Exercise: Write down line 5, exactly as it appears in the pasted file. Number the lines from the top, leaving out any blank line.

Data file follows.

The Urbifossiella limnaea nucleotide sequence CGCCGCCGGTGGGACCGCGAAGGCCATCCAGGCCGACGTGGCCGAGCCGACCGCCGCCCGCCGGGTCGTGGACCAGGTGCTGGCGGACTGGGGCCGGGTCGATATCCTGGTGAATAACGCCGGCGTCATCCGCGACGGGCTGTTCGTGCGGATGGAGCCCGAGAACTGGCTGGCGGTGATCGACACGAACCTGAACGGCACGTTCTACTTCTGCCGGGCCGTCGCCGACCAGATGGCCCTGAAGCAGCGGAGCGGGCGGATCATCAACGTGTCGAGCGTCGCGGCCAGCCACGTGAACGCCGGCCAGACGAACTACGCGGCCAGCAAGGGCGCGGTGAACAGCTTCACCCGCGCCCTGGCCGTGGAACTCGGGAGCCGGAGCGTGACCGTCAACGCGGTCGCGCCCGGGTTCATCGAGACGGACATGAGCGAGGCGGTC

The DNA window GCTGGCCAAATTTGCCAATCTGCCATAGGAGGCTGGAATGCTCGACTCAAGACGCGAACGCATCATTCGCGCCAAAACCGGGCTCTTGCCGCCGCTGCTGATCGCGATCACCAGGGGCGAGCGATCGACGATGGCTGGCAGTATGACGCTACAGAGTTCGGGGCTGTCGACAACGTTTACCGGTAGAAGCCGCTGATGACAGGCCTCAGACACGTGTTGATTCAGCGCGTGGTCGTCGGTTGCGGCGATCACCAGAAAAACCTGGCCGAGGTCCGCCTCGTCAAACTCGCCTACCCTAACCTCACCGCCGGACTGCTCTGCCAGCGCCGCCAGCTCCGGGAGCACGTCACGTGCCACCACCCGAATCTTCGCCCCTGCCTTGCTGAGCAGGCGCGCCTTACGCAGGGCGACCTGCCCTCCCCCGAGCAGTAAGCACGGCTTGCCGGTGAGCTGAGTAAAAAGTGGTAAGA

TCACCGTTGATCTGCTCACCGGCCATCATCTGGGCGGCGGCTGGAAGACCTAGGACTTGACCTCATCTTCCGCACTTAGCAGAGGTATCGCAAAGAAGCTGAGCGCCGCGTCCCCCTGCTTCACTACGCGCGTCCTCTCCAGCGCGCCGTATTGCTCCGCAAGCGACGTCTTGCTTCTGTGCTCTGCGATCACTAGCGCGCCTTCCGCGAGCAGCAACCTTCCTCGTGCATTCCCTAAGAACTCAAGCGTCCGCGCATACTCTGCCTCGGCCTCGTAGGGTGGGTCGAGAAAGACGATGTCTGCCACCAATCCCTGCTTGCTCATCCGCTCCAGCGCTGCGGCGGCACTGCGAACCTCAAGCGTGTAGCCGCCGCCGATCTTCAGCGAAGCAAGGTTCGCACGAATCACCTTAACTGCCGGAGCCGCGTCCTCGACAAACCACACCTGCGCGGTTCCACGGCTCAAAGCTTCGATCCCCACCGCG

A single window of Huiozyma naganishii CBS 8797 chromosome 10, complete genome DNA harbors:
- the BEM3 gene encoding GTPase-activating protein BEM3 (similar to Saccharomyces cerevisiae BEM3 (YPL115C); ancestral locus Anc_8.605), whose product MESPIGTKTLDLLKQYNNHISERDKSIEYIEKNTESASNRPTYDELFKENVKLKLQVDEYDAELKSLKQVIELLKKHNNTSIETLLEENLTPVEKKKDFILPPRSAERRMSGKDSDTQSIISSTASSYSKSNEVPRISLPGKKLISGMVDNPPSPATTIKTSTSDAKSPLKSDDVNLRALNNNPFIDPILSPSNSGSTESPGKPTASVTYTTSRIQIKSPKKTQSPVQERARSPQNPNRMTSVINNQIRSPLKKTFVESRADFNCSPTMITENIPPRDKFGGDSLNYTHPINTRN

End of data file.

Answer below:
- the BEM3 gene encoding GTPase-activating protein BEM3 (similar to Saccharomyces cerevisiae BEM3 (YPL115C); ancestral locus Anc_8.605), whose product MESPIGTKTLDLLKQYNNHISERDKSIEYIEKNTESASNRPTYDELFKENVKLKLQVDEYDAELKSLKQVIELLKKHNNTSIETLLEENLTPVEKKKDFILPPRSAERRMSGKDSDTQSIISSTASSYSKSNEVPRISLPGKKLISGMVDNPPSPATTIKTSTSDAKSPLKSDDVNLRALNNNPFIDPILSPSNSGSTESPGKPTASVTYTTSRIQIKSPKKTQSPVQERARSPQNPNRMTSVINNQIRSPLKKTFVESRADFNCSPTMITENIPPRDKFGGDSLNYTHPINTRN